Wage cuts “only” way out of the crisis, says central bank

Fernández Ordóñez advocates “internal devaluation”

The governor of the Bank of Spain, Miguel Ángel Fernández Ordóñez, on Tuesday argued that the “only” way for euro zone countries such as Spain to restore competitiveness was to push down wages and costs and increase productivity.

Earlier this month, the conservative Popular Party government approved a reform of the labor market, which makes it cheaper and easier to sack workers. But unions and other critics claim the ultimate aim of the reform is to push down labor costs.

“In the absence of the possibility of a foreign exchange devaluation, domestic devaluation — that is, an adjustment to prices and salaries, along with increases in productivity derived from better management of labor — are the only alternatives available in the very short term to give a push to and recover lost competitiveness,” the central bank chief said in a speech, a copy of which was made available on the bank’s website.

The governor lamented the fact that during the economic bonanza unleashed by entry into the European single-currency block, euro-zone countries failed to take the opportunity to make their labor markets more efficient. “Unfortunately, during the years of expansion, practically no progress was made in eliminating the frictions and structural rigidities that distort the working of the labor and product markets in a number of countries,” Fernández Ordóñez said.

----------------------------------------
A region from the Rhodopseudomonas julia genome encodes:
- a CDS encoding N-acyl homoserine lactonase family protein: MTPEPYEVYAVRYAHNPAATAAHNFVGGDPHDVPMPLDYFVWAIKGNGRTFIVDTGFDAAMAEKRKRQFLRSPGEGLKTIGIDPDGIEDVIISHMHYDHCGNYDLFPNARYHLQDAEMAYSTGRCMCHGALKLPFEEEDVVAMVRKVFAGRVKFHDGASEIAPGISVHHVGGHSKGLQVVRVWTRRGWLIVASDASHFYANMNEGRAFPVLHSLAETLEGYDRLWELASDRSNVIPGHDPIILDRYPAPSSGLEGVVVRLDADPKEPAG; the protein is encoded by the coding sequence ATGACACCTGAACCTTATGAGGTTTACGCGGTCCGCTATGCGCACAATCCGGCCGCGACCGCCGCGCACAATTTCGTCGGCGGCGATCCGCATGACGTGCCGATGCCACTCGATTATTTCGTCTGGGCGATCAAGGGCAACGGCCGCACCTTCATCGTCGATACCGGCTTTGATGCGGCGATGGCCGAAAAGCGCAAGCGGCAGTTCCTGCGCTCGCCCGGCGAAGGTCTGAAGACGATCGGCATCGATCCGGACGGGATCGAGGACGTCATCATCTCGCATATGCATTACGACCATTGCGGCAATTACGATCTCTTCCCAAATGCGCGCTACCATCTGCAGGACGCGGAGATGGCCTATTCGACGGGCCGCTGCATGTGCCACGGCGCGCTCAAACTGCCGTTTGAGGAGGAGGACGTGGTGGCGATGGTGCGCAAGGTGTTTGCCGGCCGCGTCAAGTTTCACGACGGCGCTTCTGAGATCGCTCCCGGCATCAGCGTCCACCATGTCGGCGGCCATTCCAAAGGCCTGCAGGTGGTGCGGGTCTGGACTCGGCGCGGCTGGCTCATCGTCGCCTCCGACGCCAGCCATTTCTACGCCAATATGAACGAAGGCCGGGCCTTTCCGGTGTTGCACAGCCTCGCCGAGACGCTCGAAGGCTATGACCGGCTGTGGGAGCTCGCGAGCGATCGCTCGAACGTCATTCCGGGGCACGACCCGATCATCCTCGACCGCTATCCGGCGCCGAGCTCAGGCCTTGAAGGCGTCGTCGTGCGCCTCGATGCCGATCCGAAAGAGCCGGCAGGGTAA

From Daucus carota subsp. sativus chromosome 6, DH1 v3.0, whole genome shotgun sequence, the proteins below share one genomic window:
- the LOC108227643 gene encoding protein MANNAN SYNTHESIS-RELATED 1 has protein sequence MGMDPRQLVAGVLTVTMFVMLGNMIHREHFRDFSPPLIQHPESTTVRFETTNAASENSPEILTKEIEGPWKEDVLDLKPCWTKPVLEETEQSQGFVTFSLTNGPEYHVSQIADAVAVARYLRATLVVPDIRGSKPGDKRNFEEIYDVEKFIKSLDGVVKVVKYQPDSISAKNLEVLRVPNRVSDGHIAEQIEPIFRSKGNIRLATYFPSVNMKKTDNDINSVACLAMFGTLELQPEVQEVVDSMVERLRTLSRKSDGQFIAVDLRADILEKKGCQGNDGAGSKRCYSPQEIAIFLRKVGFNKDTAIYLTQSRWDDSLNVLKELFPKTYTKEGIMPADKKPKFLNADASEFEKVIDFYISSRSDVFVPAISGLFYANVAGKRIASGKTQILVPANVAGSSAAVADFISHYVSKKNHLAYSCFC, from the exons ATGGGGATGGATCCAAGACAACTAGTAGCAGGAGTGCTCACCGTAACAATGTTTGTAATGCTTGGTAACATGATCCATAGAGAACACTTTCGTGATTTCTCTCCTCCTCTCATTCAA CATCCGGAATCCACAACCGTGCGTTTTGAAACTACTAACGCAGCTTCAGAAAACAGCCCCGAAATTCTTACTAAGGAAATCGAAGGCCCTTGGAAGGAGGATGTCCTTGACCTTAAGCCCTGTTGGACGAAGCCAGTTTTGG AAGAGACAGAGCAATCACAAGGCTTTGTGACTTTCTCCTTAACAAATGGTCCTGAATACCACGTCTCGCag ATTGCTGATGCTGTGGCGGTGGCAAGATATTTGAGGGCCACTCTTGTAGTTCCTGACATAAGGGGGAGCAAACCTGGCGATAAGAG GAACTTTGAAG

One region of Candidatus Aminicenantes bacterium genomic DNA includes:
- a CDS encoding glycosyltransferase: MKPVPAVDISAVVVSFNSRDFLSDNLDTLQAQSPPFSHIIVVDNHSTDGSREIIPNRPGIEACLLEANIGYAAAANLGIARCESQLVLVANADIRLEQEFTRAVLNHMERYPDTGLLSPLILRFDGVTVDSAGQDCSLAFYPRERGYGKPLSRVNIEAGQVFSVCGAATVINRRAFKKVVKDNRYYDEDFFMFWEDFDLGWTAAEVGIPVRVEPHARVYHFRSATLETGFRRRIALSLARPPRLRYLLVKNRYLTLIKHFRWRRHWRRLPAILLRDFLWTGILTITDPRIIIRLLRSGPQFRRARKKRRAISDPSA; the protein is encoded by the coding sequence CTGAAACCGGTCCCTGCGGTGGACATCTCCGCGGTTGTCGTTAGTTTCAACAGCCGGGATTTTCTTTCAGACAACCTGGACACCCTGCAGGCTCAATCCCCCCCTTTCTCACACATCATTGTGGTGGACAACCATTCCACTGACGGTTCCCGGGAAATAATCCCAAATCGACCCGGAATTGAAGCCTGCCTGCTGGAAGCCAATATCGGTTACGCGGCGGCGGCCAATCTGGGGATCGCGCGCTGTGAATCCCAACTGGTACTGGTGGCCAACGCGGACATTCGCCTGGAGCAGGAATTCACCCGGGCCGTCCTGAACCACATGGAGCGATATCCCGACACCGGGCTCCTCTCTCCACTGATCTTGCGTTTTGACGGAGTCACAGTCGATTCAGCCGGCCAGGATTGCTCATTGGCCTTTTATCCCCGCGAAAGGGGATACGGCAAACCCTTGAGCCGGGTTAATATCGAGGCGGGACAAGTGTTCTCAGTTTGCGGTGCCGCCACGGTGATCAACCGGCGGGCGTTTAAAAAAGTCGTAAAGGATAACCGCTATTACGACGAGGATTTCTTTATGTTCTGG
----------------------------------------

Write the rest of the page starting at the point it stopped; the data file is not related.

While lauding the action of the European Central Bank, the central bank chief urged European leaders to push ahead with the establishment of the European Stability Mechanism, the permanent version of the European Financial Stability Fund. “Short-term measures by the ECB do not serve to resolve the core problem exposed by the crisis: the need for mechanisms that address the risks that occur as a result of countries having heterogeneous structures,” he said.

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